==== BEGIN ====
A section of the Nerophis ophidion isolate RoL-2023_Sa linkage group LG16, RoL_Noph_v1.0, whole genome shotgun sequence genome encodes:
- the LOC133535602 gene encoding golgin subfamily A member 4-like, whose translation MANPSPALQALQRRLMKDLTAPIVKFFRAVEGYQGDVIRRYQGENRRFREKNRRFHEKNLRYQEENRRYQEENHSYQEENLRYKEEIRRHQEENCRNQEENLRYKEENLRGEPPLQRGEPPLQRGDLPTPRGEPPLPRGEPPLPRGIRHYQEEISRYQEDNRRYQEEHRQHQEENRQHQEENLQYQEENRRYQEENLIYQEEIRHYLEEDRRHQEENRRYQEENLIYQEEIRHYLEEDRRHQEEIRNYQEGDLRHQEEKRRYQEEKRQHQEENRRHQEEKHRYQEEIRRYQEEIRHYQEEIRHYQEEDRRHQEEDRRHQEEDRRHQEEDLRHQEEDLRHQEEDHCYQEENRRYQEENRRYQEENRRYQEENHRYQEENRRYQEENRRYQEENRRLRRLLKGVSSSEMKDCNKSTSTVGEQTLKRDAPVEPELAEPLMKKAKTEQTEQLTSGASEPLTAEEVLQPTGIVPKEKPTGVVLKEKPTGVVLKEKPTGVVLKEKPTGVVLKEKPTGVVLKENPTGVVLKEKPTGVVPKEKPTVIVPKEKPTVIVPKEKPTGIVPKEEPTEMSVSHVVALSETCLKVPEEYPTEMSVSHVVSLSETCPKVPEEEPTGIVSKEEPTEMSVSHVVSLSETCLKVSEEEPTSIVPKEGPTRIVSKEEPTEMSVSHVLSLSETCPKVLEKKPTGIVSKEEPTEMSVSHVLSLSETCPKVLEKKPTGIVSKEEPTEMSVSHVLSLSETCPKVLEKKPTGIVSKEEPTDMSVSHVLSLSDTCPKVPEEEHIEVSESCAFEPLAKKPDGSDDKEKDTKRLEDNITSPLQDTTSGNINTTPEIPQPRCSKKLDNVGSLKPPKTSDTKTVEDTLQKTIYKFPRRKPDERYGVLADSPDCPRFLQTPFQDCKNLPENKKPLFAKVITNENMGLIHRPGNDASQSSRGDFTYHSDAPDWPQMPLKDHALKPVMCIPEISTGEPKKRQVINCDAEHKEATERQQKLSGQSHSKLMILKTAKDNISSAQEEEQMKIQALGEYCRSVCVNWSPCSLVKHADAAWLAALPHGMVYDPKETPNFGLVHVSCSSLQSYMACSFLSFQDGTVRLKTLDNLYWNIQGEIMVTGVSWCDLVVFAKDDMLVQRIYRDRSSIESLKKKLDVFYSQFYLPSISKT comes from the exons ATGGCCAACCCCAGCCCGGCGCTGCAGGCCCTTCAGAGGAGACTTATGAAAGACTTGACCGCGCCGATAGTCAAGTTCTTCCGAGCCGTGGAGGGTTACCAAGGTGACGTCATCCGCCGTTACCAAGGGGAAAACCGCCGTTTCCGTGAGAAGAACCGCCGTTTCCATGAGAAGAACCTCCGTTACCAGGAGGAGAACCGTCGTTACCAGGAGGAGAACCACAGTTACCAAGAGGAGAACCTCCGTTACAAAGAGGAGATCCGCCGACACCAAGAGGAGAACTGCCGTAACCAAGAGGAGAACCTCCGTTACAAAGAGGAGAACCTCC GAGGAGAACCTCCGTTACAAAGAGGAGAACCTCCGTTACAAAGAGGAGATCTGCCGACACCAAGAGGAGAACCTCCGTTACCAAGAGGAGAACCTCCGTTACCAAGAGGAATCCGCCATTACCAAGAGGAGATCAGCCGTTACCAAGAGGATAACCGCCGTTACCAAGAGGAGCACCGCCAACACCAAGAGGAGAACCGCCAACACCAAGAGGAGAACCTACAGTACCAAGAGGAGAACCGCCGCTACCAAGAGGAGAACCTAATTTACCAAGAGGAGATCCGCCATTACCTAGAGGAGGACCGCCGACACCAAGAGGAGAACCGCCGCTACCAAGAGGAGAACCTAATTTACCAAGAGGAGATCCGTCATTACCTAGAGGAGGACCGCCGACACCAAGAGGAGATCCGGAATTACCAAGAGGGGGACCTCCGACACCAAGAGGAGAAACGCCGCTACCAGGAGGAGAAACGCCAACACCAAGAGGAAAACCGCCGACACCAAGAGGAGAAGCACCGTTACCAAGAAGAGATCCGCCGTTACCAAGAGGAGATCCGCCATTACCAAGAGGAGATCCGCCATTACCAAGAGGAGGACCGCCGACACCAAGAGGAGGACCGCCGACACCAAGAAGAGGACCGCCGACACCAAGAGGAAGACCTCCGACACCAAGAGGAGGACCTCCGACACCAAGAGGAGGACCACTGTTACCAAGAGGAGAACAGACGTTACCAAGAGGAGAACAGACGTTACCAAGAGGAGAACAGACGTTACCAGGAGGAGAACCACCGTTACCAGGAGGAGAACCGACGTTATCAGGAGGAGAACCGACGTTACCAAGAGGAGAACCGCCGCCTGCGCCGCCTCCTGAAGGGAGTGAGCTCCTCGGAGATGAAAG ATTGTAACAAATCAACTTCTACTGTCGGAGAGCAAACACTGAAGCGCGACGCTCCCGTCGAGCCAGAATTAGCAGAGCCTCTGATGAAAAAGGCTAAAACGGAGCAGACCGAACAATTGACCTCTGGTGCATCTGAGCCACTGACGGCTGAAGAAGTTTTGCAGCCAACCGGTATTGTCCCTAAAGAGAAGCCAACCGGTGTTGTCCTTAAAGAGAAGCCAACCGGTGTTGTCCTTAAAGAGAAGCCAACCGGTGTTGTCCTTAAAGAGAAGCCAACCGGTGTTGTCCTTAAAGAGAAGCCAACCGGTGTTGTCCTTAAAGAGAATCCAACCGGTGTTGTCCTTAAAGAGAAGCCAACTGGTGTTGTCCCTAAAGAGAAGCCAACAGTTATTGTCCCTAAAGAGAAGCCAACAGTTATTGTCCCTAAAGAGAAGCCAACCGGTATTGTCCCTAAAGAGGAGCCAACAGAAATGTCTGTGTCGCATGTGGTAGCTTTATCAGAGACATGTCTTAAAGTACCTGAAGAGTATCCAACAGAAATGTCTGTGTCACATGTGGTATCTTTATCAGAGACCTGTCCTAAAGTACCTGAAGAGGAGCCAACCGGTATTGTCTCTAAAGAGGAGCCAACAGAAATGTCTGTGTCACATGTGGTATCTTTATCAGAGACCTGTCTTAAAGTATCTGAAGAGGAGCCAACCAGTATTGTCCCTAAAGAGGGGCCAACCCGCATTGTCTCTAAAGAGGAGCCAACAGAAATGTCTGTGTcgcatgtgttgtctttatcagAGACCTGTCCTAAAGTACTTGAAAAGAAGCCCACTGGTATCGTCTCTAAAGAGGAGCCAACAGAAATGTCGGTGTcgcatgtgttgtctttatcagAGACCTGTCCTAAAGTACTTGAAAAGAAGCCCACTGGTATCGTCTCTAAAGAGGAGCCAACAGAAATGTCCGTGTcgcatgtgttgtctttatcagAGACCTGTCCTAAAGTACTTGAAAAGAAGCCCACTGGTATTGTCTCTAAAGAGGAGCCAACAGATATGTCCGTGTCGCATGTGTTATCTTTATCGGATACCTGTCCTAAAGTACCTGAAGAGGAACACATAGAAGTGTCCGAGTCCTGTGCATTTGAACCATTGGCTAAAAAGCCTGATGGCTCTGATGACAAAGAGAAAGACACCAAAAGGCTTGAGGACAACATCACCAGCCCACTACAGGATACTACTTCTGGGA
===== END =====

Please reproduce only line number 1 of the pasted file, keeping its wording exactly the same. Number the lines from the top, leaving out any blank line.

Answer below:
A section of the Nerophis ophidion isolate RoL-2023_Sa linkage group LG16, RoL_Noph_v1.0, whole genome shotgun sequence genome encodes: